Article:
Jane and Susan then drove to the Lawrence police department (LPD) where Jane again reported what had occurred at Chau Chow City.  She explained that the defendant followed them from Boston to Lawrence.  She further reported the telephone calls they had received from the defendant.  The calls from the defendant continued while they were at the LPD.

Jane and Susan left the LPD at approximately 7:30 A.M., returned to Susan’s apartment, and went to sleep in the same bedroom.  At approximately 9:00 A.M. they were awakened by the defendant emerging from the bedroom closet.  A struggle ensued.  Susan escaped and screamed to the apartment manager that there was someone in the apartment.  Susan pointed to the defendant as he ran through the parking lot.[7]  Meanwhile, Jane called 911 and reported “I was here sleeping with a girlfriend, at my girlfriend’s house, with my girlfriend, and he came into the house, we don’t know how, with a knife, and attacked both of us.”[8]

Police responded within minutes.  They observed that the door to the apartment was damaged and the interior of the apartment was in disarray.  Broken lamps and pieces of furniture were strewn about, chairs were overturned, and a glass table-top was shattered.  There was swelling on the arms and necks of both women.  Susan appeared disheveled.  She was shaking and crying.  She told officers that the defendant appeared at the foot of the bed armed with a knife and that she and Jane had screamed as the defendant made slashing and stabbing motions toward them.  Susan also reported that the defendant smashed her head against the wall.  Susan handed the officers a large knife she retrieved from a closet near the entry to the apartment, which she claimed the defendant had used.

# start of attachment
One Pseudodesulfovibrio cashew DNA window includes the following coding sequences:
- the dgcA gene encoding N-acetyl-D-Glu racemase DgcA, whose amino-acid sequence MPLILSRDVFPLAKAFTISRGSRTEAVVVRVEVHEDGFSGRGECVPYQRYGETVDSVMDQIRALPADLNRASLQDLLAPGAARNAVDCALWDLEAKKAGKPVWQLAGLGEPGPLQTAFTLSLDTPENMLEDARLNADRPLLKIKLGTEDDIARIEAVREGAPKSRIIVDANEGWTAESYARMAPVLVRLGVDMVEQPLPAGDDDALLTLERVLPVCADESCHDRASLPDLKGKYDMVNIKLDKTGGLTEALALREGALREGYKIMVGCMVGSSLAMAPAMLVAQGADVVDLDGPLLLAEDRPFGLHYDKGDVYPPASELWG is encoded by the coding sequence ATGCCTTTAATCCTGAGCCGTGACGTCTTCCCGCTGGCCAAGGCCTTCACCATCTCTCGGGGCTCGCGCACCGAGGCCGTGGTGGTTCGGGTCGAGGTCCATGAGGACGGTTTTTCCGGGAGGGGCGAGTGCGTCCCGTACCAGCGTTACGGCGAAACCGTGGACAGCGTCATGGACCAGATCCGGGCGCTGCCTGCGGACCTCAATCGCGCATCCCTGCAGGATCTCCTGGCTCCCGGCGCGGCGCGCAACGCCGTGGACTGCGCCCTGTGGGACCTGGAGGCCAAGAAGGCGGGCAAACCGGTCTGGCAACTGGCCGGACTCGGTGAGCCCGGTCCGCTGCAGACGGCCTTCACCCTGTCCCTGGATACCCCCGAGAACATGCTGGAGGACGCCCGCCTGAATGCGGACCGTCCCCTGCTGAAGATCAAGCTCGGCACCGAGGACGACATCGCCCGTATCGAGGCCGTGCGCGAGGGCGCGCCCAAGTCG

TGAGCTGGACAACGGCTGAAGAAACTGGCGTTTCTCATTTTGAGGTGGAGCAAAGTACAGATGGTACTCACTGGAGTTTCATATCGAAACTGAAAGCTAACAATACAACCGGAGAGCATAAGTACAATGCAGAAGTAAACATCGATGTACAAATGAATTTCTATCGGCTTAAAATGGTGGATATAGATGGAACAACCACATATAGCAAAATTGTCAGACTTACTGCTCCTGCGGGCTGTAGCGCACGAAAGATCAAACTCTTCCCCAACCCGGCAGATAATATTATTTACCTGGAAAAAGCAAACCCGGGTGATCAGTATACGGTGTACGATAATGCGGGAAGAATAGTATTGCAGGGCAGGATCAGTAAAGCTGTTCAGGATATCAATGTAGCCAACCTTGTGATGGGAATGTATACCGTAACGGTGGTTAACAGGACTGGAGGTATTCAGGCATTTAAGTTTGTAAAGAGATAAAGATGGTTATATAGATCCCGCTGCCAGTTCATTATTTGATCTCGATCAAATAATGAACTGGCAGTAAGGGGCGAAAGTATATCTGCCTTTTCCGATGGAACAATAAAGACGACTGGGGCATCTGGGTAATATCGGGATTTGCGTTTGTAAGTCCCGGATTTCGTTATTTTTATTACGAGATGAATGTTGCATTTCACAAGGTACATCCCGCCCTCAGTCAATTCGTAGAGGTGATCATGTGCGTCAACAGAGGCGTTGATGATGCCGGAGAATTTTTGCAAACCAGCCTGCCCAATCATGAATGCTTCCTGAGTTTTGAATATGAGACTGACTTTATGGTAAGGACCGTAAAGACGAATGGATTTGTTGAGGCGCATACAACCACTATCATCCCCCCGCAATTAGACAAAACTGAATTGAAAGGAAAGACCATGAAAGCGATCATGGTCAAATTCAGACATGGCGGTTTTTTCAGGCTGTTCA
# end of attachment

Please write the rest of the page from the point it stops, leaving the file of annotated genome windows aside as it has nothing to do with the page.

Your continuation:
Crying hysterically, Jane told the officers that she awakened to see the defendant standing at the foot of the bed with a knife.  After Jane calmed down, she explained that the defendant had swung the knife in her direction.[9][10]  She, too, reported that the defendant grabbed her and slammed her head against the wall.  She said the defendant fled the apartment when Susan began screaming for help.  Police efforts to locate the defendant that day were unsuccessful.

  1. The alleged abduction.  On November 9, 2013, police responded to the Parkview Inn in Salem, New Hampshire.  They found Jane in one of the rooms.  She was crying and had lacerations on her head.  She reported that the defendant abducted her at gunpoint as she entered her vehicle in Lawrence.  They drove to the Parkview Inn where the defendant directed Jane to pay for a room while he waited in the vehicle.  She told the officers that the defendant struck her multiple times with the firearm while they were in the room.  Eventually she escaped, and the defendant fled in her vehicle.  The next day the vehicle was found parked on the side of the road in Andover, Massachusetts.  Five days later, the defendant was arrested in the Bronx, New York.[11]

Discussion.  1.  Forfeiture by wrongdoing.  Under the doctrine of forfeiture by wrongdoing,